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The German Face of Maryland

| October 5, 2015 | 0 Comments

The “Old Line State” has a history rich with German history and contributions.
By Shelley Arnold

Maryland, like many other states, has been home to many persons of German lineage. If you listen to the state song, “Maryland, My Maryland”, the music will sound very familiar to German ears as the song is set to the tune of “Lauriger Horatius”—better known as the tune of “O Tannenbaum”. My great grandparents arrived in Baltimore in 1848 (Clemans Schwartz and sons) and 1865 (John Dolch and family), two centuries after the first Germans arrived in America in 1608.  It was that German heritage and my research of Germans in Maryland that prompted me to approach Delegate Susan Aumann and Senator Katherine Klausmeier, both serving in the Maryland General Assembly, and solicit their help to introduce a bill declaring October German American Heritage Month in Maryland.  After three years, the support of several legislators and the German clubs in Maryland, HB34/SB17 finally passed during the last minutes of the 2013 session.  The new law was signed by Maryland Governor Martin O’Malley on May 2, 2013. It was an important step to acknowledge the numerous contributions German Marylanders have made to the state and to the world.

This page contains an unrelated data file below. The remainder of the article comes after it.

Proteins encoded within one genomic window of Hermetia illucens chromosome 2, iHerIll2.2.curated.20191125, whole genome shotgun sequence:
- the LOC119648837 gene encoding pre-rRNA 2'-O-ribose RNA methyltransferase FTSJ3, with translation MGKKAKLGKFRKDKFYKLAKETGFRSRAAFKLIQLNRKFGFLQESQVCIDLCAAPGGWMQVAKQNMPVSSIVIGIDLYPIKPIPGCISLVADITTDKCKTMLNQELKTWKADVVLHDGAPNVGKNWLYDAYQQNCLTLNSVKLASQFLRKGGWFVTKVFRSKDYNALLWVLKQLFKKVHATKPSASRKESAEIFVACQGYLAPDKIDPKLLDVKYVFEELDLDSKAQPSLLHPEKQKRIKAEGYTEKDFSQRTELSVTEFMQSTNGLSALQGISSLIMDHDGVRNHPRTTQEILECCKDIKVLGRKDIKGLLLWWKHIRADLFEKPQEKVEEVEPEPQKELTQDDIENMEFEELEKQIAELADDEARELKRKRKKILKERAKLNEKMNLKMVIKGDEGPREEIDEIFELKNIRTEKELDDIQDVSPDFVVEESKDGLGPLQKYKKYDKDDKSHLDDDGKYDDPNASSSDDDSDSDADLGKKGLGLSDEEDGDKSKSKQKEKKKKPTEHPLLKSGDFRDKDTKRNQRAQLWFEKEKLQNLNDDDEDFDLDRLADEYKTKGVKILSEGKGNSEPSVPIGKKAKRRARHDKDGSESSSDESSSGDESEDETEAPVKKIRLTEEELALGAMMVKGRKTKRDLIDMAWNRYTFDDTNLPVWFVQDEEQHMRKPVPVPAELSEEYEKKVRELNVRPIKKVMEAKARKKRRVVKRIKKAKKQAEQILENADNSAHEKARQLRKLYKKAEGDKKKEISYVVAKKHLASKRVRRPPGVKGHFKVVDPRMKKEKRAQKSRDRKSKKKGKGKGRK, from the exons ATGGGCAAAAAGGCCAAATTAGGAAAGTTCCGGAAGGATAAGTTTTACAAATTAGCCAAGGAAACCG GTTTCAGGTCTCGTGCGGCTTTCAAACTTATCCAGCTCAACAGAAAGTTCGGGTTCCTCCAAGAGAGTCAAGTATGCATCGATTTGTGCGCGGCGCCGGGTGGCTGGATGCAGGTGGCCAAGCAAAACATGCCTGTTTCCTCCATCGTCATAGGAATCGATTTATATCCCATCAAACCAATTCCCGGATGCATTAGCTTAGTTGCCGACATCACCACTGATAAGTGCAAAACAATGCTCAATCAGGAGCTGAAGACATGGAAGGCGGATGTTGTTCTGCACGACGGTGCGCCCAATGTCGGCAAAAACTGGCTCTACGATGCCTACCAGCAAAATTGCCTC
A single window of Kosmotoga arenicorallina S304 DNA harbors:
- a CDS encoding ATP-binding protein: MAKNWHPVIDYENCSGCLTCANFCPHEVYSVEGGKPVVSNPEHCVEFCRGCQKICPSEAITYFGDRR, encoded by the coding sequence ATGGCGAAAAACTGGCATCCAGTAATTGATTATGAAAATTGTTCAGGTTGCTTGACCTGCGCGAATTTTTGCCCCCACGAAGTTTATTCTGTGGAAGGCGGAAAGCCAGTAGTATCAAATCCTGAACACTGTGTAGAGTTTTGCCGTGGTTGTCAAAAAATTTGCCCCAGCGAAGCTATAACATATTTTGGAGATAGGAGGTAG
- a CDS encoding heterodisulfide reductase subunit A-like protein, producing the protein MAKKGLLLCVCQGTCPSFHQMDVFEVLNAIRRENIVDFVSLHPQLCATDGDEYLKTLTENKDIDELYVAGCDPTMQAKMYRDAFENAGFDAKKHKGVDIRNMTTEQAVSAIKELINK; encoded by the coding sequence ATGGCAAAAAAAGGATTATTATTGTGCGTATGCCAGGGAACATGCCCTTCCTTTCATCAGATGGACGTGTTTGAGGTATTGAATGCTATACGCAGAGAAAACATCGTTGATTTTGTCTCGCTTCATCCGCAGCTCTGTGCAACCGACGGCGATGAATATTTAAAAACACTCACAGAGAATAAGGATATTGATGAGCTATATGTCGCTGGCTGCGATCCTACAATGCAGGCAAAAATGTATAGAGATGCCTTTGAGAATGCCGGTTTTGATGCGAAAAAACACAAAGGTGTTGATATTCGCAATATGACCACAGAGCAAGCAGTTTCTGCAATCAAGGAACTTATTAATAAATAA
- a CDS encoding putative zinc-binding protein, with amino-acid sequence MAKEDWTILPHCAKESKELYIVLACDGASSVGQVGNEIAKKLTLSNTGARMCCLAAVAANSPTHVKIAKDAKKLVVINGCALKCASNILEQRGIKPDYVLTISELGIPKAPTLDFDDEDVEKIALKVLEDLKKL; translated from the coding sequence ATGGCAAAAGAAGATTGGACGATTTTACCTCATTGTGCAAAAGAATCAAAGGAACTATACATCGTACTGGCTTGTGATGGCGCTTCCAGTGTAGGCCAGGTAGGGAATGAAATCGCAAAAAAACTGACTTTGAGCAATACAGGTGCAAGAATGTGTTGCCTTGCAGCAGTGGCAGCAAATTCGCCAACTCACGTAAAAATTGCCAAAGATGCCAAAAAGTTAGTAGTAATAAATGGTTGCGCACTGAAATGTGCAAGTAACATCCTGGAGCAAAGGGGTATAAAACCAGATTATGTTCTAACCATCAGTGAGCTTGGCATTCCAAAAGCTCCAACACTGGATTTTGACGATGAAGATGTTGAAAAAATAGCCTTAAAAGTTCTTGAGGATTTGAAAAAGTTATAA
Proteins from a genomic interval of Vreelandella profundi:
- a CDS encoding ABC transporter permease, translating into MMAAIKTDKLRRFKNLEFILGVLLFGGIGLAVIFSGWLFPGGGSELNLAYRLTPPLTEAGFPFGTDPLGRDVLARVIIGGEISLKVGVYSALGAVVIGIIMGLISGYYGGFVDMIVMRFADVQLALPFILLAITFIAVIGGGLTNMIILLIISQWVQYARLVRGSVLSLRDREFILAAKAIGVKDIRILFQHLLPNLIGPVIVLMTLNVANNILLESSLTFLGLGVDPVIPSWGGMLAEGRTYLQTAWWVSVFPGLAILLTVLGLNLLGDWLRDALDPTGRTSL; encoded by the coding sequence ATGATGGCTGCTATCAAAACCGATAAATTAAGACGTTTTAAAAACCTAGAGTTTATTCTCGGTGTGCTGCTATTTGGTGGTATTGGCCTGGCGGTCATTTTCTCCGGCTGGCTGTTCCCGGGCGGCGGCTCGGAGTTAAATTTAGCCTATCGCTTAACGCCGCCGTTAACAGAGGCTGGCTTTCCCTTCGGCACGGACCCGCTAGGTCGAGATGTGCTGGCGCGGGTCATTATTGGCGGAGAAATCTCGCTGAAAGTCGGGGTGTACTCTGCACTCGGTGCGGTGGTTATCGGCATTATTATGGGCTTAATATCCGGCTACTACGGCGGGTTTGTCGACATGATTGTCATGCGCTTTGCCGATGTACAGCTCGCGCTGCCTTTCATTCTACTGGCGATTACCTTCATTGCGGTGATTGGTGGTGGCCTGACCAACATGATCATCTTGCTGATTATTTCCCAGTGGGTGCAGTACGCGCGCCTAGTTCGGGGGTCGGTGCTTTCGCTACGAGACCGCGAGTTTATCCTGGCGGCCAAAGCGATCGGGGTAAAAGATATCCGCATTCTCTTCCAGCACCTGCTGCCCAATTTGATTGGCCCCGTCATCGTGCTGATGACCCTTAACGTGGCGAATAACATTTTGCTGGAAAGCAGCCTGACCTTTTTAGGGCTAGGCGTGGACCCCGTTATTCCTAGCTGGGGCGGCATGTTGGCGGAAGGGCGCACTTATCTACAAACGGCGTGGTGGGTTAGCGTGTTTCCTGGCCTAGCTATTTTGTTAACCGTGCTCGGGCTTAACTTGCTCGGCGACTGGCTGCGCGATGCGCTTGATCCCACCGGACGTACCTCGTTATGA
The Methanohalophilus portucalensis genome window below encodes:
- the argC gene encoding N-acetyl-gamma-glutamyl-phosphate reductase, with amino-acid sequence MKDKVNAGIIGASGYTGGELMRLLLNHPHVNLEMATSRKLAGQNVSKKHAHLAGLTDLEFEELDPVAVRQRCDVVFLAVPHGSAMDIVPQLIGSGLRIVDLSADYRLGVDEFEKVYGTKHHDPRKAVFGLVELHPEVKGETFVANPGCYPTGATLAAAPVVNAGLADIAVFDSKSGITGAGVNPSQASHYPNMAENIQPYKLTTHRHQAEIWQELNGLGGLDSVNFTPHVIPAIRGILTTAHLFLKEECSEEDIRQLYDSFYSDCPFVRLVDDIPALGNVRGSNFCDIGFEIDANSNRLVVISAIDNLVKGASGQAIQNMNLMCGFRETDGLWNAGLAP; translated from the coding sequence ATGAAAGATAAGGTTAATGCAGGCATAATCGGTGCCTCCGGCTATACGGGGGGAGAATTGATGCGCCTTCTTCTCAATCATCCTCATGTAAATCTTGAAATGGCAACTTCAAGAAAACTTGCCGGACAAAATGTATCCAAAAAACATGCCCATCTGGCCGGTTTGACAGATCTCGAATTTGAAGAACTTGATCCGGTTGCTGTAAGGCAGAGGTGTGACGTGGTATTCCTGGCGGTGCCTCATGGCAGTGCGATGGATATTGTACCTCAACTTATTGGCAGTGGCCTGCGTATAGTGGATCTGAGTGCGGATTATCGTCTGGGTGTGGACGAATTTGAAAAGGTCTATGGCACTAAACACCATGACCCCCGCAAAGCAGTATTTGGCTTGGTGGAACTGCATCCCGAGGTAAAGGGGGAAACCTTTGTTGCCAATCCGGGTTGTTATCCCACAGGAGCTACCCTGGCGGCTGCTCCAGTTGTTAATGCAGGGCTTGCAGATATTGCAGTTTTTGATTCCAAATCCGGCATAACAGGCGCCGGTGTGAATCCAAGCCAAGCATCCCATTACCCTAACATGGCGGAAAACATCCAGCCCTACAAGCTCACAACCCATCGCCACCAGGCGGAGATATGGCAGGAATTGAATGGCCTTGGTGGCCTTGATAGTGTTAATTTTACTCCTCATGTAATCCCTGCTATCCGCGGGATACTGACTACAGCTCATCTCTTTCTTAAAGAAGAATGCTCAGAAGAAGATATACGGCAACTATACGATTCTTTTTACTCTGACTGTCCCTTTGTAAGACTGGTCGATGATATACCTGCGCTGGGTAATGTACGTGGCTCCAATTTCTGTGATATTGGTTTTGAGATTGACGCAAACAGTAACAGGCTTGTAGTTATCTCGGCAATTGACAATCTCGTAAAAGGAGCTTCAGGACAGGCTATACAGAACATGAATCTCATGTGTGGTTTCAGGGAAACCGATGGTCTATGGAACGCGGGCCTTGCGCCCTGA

After Lord Baltimore, in 1732, made the liberal offer of 200 acres of land in fee for a cheap rent, it didn’t take long for Germans to populate Maryland.  Germans settled throughout the entire state beginning with a migration from Pennsylvania to the Maryland west, down to the main metropolitan area of Baltimore.

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